By Dominic Powell and Emma Koehn.
Search engine giant Google has been hit with a record €2.4 billion ($3.5 billion) fine from the European Union for breaking antitrust laws, reports The Guardian.
The company was found to be using its influence over its search engine to artificially promote its own shopping service over that of its competitors in search results.
The company has been given 90 days to stop the activity and show how it will change its actions. If this is not done within 90 days, the company faces potential fines of up to €10.6 million per day.
In a statement, a spokesperson for Google said the company is considering appealing the case. The business is also now additionally liable for potential civil actions rising from business affected by its behaviour, according to Guardian reports.
“We respectfully disagree with the conclusions announced today. We will review the commission’s decision in detail as we consider an appeal, and we look forward to continuing to make our case,” the spokesperson said.
Netflix introduces price hike
Video-on-demand service Netflix has drawn the ire of its Australian customers by announcing a price increase of up to 20%, alongside the already planned 10% GST tax coming in on July 1.
The company is increasing the price of its basic one user plan from $8.99 to $9.99 per month, with the higher tier plans also increasing. Users with a standard subscription will face a new monthly price of $13.99, while those with a premium subscription will be charged $17.99. Netflix says prices will go up by an average of 16% across the three tiers.
A spokesperson for the company told SmartCompany in a statement the price rise would be justified by additional content.
“From time to time, Netflix plans and pricing are adjusted as we add more exclusive TV shows and movies, introduce new product features and improve the overall Netflix experience to help members find something great to watch even faster,” the spokesperson said.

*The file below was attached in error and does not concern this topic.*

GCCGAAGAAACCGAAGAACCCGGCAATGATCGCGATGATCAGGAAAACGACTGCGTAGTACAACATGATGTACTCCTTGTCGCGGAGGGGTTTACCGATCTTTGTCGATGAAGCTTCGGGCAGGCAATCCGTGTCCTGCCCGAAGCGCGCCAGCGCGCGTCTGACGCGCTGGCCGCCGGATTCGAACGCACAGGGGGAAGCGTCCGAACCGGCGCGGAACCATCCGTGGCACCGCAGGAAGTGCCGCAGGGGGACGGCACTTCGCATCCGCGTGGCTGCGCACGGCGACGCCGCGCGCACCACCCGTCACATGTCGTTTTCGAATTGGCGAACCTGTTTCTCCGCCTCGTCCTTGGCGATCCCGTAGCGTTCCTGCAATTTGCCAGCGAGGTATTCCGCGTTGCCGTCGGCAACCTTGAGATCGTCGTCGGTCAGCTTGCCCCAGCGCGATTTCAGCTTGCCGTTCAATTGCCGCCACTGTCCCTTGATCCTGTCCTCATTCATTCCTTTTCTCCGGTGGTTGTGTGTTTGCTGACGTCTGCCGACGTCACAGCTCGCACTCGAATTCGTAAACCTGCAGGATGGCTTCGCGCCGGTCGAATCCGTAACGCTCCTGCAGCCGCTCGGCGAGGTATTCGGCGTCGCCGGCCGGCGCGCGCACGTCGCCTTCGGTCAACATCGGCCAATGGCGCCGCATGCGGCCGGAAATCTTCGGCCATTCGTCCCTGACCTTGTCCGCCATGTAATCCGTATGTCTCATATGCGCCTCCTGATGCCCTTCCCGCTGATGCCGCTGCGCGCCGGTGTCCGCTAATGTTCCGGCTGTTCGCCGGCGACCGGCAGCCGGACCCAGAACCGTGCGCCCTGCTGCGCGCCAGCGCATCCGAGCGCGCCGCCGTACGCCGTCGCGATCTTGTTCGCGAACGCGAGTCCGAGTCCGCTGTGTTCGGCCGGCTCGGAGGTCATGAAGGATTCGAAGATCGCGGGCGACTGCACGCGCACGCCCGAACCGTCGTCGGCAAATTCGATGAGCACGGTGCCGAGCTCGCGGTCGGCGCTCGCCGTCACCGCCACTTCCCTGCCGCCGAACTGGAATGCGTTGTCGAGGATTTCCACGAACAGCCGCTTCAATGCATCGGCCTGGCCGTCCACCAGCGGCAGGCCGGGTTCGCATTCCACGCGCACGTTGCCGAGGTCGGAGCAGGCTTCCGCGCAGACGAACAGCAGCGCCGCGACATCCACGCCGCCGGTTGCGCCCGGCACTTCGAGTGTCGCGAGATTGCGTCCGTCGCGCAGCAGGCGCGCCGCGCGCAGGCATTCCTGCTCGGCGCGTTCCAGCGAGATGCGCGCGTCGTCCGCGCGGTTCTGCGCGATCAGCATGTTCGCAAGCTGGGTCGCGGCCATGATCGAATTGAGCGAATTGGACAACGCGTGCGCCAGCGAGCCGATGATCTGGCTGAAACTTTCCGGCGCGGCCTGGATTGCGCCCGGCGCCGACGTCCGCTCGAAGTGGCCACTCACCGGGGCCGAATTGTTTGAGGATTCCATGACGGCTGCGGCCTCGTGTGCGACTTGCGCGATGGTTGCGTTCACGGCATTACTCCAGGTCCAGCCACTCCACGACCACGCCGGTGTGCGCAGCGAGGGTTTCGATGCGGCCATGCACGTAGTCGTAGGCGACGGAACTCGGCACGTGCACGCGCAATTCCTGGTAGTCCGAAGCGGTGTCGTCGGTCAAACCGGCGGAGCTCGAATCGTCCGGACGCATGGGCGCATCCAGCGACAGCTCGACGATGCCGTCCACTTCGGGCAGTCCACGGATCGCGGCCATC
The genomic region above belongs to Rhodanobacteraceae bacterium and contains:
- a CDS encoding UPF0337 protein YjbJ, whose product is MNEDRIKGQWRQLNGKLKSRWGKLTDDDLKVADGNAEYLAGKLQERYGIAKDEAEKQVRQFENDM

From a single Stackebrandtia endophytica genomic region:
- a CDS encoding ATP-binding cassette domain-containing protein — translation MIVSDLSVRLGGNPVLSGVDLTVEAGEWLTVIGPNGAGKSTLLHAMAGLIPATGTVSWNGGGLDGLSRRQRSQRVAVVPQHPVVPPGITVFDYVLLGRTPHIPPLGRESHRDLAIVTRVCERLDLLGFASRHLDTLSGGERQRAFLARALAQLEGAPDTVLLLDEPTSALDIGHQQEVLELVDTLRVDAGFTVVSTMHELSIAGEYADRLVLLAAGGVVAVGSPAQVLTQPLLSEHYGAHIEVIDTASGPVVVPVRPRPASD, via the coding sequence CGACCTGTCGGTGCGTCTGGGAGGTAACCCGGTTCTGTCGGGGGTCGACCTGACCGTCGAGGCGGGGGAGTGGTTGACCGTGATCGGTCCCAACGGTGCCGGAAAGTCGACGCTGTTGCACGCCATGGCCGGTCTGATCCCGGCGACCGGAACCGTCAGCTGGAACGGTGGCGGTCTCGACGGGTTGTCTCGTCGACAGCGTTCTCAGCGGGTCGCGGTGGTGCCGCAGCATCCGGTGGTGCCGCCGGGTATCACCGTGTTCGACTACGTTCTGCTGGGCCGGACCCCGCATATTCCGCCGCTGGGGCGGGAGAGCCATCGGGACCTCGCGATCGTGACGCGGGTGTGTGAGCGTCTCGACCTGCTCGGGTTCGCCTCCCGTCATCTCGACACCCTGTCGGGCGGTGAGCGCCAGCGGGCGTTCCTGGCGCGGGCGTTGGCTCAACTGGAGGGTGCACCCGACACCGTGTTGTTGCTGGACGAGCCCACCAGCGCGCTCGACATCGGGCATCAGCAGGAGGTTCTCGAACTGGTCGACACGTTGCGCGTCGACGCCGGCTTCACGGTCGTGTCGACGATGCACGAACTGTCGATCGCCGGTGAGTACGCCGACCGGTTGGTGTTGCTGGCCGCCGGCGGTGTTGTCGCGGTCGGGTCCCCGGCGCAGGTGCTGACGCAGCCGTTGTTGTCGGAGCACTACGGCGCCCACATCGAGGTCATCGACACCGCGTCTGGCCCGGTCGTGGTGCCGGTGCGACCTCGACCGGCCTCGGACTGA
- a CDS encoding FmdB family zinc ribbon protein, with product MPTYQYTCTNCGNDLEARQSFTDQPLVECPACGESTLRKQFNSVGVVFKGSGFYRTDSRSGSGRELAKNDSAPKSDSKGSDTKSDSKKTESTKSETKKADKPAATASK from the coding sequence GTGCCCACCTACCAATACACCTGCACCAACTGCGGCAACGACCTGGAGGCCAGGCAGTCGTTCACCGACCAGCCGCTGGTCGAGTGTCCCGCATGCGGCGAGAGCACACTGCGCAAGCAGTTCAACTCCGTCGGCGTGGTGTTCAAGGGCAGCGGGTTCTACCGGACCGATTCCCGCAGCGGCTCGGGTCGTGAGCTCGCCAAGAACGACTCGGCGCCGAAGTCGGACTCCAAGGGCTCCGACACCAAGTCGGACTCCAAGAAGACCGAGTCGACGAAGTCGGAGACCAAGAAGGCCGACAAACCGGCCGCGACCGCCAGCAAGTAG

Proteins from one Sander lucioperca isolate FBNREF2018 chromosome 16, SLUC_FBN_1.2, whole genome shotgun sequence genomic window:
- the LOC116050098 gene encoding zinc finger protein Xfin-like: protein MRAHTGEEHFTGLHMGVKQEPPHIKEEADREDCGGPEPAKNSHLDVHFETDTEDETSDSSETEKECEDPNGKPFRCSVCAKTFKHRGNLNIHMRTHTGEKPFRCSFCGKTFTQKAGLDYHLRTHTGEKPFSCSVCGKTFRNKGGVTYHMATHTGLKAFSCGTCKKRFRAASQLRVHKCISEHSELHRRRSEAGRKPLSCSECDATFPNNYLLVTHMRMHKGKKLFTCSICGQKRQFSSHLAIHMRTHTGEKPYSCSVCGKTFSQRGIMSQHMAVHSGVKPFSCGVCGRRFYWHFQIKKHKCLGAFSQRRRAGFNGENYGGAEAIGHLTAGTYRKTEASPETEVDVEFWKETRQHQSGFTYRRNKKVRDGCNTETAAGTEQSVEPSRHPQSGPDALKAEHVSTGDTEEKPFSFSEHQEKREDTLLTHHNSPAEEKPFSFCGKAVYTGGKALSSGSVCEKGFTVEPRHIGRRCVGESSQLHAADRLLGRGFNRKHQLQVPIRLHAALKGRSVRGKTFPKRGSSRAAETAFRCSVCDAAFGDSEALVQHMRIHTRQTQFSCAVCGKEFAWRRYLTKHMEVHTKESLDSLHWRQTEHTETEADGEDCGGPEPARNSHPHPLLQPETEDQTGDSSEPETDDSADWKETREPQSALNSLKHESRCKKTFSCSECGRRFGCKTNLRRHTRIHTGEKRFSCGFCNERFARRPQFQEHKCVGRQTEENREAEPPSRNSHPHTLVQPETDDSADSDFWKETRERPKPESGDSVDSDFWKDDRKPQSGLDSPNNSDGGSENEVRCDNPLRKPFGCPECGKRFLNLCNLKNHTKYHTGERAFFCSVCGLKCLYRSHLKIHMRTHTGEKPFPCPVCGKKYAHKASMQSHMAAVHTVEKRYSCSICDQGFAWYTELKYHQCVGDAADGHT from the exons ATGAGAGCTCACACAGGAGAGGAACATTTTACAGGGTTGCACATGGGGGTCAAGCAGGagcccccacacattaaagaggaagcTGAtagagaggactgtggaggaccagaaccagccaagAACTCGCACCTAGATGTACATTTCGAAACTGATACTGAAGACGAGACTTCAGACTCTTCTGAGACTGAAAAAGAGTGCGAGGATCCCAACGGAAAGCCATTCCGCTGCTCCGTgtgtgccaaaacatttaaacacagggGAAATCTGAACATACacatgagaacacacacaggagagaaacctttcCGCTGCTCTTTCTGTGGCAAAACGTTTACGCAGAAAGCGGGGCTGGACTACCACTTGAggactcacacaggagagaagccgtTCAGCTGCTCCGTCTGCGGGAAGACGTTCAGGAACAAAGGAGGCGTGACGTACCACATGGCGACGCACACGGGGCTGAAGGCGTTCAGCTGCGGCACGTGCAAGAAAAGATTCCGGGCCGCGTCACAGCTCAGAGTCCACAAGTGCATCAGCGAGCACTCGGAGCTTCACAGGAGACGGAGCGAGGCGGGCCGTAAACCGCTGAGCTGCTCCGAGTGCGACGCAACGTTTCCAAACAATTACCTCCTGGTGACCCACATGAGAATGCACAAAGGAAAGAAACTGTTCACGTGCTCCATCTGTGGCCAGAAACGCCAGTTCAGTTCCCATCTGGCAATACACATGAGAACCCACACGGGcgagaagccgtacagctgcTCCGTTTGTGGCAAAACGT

“We also adjust plans and pricing to respond to local market changes, such as tax and regulatory changes.
“Since launching in Australia in 2015, we have not changed pricing. In light of the upcoming GST increase, we will be rolling out updated plans and pricing starting June 28 in Australia.”
Existing Netflix users will be sent 30-day notices of the price change from June 29, said the spokesperson.
However, unhappy users took to Twitter to complain over the changes, with some saying they may look towards “another provider”.
Monthly cost of a standard Netflix package will now be (in AUD) – UK: 12.65, US: 13.16, AUS: 13.99. Highest price for worst content, yay !
— Darren Cotterill (@dcotterill) June 28, 2017
Dear Netflix there better be a huge increase in content with the 20% price increase
— Tamara gunther (@AmaratTamara) June 28, 2017
Pandora shuts down Australian HQ
Music streaming service Pandora has closed its Australian and New Zealand headquarters in the same week as the news its co-founder and global chief executive Tim Westergren will step away from the business.
News Corp reports an employee has confirmed the global platform’s Australian office will cease local operations. Managing director for the Australian region Jane Huxley stepped down six months ago but no replacement was appointed.
Pandora Internet Radio was founded in 2000, but the New York Times reports it is facing tumultuous times, with its share price hit hard over the past 12 months.
*This article was updated at 4.30pm on June 28, 2017, to include a statement from Netflix.
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